Abstract Machine: Humanities GIS
In Abstract Machine, author Charles Travis uses GIS technology to interpret, analyze, and visualize literary, historical, and philosophical texts. Travis's study shows how mapping language patterns, fictional landscapes, geographic spaces, and philosophical concepts helps support critical analysis. Travis bases his interpretive model upon the ancient Greek and Roman practice of geographia, and applies it to works by authors including Samuel Beckett, Patrick Kavanagh, Flann O’Brien, and James Joyce. Travis illustrates how scholars in the humanities can experiment with GIS to create visualizations that support and illustrate their critical analysis of humanities texts, and survey, navigate, and imagine various story-paths through space and time.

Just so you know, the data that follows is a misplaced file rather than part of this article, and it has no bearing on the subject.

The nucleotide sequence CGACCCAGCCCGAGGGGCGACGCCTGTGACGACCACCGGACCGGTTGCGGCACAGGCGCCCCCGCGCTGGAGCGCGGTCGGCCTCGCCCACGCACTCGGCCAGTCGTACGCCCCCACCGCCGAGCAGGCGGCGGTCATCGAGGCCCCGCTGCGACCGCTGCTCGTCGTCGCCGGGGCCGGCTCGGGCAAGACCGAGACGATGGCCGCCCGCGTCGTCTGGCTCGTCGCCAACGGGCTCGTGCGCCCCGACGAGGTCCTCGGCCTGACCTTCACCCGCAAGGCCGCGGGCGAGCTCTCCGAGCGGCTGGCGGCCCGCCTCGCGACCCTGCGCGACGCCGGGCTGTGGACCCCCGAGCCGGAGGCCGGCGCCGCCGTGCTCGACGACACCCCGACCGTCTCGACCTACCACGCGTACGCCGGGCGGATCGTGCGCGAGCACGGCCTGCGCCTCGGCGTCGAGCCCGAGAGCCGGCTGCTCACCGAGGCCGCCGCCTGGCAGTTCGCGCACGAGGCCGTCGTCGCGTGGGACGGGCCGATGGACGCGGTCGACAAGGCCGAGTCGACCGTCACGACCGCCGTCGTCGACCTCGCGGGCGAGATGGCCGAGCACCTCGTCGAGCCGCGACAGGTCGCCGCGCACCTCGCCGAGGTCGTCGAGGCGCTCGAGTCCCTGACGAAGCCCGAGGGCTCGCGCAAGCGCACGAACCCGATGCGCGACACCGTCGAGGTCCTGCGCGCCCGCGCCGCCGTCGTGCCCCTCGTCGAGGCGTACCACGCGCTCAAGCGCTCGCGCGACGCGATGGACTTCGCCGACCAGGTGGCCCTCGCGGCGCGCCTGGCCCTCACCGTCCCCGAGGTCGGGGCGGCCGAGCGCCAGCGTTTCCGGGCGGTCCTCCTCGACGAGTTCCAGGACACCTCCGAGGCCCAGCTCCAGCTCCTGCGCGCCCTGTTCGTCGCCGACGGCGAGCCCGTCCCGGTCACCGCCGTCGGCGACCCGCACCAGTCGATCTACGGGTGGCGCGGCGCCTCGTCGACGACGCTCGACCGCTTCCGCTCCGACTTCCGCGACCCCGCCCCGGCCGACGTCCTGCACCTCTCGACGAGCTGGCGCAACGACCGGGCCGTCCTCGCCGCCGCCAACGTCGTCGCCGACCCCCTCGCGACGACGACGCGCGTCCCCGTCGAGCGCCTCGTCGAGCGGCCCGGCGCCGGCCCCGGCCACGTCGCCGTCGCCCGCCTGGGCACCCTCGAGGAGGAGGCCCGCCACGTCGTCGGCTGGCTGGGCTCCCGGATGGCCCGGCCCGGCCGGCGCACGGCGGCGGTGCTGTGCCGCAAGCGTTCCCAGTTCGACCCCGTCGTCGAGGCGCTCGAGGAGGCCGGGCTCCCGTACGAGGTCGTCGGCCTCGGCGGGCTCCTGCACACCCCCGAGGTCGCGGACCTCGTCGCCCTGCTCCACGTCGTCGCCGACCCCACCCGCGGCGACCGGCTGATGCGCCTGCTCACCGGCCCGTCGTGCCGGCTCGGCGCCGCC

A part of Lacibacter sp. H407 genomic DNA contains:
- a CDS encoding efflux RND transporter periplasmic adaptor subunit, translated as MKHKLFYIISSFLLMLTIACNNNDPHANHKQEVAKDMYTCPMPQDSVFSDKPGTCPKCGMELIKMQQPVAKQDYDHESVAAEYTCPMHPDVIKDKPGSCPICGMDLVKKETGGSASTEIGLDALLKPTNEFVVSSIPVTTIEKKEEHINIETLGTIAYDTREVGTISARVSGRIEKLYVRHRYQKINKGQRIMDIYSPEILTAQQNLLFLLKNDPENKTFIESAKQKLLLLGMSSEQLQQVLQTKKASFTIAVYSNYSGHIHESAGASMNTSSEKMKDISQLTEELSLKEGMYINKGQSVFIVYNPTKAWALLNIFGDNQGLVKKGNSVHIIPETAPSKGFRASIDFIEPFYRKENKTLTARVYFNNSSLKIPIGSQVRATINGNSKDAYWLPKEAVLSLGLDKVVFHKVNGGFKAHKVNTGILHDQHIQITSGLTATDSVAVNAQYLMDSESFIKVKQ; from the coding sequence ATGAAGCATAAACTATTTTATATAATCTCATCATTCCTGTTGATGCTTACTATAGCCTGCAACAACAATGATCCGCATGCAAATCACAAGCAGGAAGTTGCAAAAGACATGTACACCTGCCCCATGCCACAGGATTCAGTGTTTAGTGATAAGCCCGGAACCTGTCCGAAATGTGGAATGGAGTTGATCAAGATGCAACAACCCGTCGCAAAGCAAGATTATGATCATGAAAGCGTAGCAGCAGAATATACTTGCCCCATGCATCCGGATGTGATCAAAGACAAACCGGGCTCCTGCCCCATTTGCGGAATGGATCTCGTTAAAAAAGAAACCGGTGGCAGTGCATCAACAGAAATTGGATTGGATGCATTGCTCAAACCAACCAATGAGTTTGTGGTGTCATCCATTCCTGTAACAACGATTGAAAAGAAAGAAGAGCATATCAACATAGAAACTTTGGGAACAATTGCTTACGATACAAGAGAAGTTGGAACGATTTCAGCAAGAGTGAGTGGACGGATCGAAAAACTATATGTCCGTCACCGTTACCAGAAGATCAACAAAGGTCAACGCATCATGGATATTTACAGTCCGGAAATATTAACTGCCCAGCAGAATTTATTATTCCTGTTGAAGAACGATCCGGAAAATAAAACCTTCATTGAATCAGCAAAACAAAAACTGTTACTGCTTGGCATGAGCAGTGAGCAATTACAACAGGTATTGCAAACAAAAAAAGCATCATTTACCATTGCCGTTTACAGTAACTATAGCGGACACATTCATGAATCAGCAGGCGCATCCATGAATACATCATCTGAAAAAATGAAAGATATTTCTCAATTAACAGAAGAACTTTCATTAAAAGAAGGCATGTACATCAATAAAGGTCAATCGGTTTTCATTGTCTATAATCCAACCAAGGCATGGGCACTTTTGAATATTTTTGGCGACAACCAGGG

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Charles Travis is a senior research fellow with the Trinity Long Room Hub at Trinity College Dublin, where he holds a PhD in geography. He develops methodologies and applications for humanities geographical information systems (HGIS) and conducts research in the digital and environmental humanities and in human and literary geography. He edited the volume, History and GIS: Epistemologies, Considerations and Reflections (2012), with Alexander von Lünen; and published the monograph Literary Landscapes of Ireland: Geographies of Irish Stories, 1929–1946 (2009). He completed a postdoctoral fellowship in the digital humanities at Trinity College and has held teaching posts at Trinity College, the University of South Florida, and several other universities.
ISBN: 9781589483682 2015 152 pages $52.99